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Russia extends the punitive slowdown against Twitter until May

She said Russia Monday: It extends the punitive slowdown against platform Twitter until May 15, despite its admission that the American social media company was quick to remove the banned content.

Moscow has always played a lesser role on internet surveillance compared to that of neighboring China, but with the escalation of the row this year over the arrest and imprisonment of Kremlin critic Alexei Navalny, that signals a tougher stance.

Since March, Russia has reduced the speed of access to the Twitter platform because it has not removed content that Moscow considers illegal, and has threatened to block it completely.

Due to this punitive slowdown, uploading photos and videos takes longer for some users.

Roskomnadzor’s government communications watchdog said statement Today, Monday: Twitter held talks with Russian authorities on April 1, which led to an agreement to give it more time and recognition to delete blocked content faster.

Twitter confirmed talks with Russia, “It was a fruitful discussion about how we both would work to ensure that reports of such illegal content are dealt with expeditiously,” she said in a statement.

“Twitter was removing illegal content on average within 81 hours of receiving the request, which is still much longer than the 24 hours required by law,” Roskomnadzor said.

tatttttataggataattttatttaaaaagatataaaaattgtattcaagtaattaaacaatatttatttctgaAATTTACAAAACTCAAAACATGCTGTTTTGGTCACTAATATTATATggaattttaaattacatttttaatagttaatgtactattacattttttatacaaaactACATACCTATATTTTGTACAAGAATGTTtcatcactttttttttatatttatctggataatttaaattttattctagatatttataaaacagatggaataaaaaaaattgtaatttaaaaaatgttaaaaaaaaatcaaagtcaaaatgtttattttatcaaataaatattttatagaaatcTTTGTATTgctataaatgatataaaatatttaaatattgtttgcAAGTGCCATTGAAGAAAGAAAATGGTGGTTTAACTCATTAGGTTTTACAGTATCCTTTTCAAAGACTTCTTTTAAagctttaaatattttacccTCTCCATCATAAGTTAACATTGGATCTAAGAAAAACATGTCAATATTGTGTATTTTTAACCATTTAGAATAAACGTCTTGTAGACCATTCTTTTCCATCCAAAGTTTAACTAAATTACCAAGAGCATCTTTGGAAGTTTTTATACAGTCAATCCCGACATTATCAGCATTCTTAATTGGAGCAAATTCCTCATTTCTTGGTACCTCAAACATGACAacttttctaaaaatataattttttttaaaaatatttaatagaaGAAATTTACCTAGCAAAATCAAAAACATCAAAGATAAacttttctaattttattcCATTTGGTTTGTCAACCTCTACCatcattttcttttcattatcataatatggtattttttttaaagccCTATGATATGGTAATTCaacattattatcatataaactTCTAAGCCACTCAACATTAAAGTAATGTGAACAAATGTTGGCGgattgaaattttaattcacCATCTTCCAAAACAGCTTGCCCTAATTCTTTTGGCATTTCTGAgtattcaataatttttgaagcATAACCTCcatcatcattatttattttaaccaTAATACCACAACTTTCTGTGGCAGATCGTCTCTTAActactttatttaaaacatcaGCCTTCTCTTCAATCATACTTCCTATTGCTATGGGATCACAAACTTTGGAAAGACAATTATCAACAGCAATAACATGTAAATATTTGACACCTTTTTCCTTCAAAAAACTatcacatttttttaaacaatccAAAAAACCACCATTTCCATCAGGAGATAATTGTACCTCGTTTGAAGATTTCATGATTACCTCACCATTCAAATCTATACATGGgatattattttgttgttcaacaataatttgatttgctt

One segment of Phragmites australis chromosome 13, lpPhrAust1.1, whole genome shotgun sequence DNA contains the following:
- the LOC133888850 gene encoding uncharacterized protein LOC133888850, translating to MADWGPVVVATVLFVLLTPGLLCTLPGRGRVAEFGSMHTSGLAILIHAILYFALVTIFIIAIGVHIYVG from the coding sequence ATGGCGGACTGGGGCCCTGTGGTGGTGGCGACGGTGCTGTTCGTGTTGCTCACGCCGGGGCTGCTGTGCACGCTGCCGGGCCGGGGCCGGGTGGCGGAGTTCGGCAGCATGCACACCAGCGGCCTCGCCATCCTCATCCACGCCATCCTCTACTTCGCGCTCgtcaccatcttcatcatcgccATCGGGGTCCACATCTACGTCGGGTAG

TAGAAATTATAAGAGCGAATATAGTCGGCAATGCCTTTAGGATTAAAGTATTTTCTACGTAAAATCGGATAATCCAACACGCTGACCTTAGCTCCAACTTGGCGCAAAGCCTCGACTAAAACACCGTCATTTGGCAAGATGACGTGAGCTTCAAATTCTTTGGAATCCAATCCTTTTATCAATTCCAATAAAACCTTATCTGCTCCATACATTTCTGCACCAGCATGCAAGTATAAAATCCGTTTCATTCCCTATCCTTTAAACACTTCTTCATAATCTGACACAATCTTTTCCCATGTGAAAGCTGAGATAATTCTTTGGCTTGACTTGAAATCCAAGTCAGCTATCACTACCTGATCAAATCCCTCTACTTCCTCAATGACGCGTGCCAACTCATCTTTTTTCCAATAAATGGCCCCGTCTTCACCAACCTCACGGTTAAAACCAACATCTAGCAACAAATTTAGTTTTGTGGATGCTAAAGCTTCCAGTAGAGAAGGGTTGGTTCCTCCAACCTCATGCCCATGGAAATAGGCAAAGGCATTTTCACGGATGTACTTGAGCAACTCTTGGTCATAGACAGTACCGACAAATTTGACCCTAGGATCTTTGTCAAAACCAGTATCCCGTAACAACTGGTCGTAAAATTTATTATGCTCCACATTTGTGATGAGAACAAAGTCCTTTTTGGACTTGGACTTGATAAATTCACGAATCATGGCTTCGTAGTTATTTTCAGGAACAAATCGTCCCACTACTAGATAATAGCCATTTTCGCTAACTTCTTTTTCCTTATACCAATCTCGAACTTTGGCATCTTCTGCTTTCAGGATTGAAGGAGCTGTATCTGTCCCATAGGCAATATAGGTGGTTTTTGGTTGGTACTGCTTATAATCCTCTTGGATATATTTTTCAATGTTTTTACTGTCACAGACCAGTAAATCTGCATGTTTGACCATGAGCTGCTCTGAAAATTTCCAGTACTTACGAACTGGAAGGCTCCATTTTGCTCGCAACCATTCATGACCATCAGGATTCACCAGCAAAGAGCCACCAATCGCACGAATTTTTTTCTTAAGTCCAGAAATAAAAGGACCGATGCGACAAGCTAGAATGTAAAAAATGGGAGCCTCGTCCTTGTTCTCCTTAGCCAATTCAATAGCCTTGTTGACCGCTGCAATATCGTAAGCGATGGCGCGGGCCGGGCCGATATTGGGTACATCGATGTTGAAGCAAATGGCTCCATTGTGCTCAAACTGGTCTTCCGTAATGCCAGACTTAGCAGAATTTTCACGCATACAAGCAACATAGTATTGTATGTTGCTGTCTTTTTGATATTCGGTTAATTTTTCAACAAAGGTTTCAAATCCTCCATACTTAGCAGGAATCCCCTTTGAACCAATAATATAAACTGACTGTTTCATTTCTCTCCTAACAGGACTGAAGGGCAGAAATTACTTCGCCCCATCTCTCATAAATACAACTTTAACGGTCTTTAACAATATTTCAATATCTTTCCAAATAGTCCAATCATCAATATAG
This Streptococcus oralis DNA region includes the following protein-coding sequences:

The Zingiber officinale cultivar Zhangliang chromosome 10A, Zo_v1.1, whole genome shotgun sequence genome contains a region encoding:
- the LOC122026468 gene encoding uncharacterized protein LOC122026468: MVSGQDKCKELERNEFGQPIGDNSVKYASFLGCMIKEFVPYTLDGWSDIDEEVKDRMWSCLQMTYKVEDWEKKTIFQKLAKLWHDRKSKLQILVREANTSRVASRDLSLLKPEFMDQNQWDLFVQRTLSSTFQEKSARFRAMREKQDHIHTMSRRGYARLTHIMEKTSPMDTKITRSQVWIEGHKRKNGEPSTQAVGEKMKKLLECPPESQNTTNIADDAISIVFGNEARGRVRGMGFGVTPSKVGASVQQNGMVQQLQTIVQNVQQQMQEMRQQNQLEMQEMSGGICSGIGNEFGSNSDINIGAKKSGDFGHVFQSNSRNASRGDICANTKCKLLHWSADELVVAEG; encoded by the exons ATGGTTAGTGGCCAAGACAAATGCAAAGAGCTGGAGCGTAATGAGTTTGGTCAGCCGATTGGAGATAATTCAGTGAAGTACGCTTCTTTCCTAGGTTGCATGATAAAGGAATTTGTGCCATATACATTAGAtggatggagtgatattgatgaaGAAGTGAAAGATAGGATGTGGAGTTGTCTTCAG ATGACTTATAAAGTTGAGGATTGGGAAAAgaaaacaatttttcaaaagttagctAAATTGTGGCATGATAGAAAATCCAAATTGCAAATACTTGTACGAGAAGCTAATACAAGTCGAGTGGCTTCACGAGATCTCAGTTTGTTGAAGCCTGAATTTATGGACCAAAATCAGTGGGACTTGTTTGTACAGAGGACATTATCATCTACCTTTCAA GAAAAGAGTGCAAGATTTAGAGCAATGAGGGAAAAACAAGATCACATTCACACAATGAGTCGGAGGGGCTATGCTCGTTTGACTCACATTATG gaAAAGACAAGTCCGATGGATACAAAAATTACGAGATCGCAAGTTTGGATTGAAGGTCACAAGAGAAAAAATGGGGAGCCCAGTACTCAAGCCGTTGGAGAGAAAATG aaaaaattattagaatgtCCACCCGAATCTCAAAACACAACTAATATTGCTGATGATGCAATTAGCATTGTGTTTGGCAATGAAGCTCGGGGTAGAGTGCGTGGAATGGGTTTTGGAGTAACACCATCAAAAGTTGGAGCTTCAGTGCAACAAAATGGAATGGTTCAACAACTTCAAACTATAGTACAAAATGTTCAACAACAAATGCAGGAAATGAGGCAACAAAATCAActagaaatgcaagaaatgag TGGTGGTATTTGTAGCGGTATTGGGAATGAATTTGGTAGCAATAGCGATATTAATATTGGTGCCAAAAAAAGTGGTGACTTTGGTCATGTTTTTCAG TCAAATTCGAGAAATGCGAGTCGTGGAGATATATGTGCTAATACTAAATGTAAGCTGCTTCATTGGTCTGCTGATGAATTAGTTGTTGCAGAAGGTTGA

Russian authorities accused Twitter and others this year of failing to remove posts that Moscow said was illegally urging children to participate in anti-Kremlin protests.

Roskomnadzor says she wants Twitter to delete content that contains child pornography, information on drug use and calls for minors to commit suicide.

Twitter denies allowing its platform to be used to promote illegal behavior, and says it has a zero-tolerance policy for child sexual exploitation, and prohibits promoting suicide or self-harm.

After Russia announced its move to slow traffic, Twitter said it was concerned about the impact on freedom of expression.

In addition to Russia, the major social media companies are embroiled in a growing number of conflicts around the world as governments seek to limit their influence.

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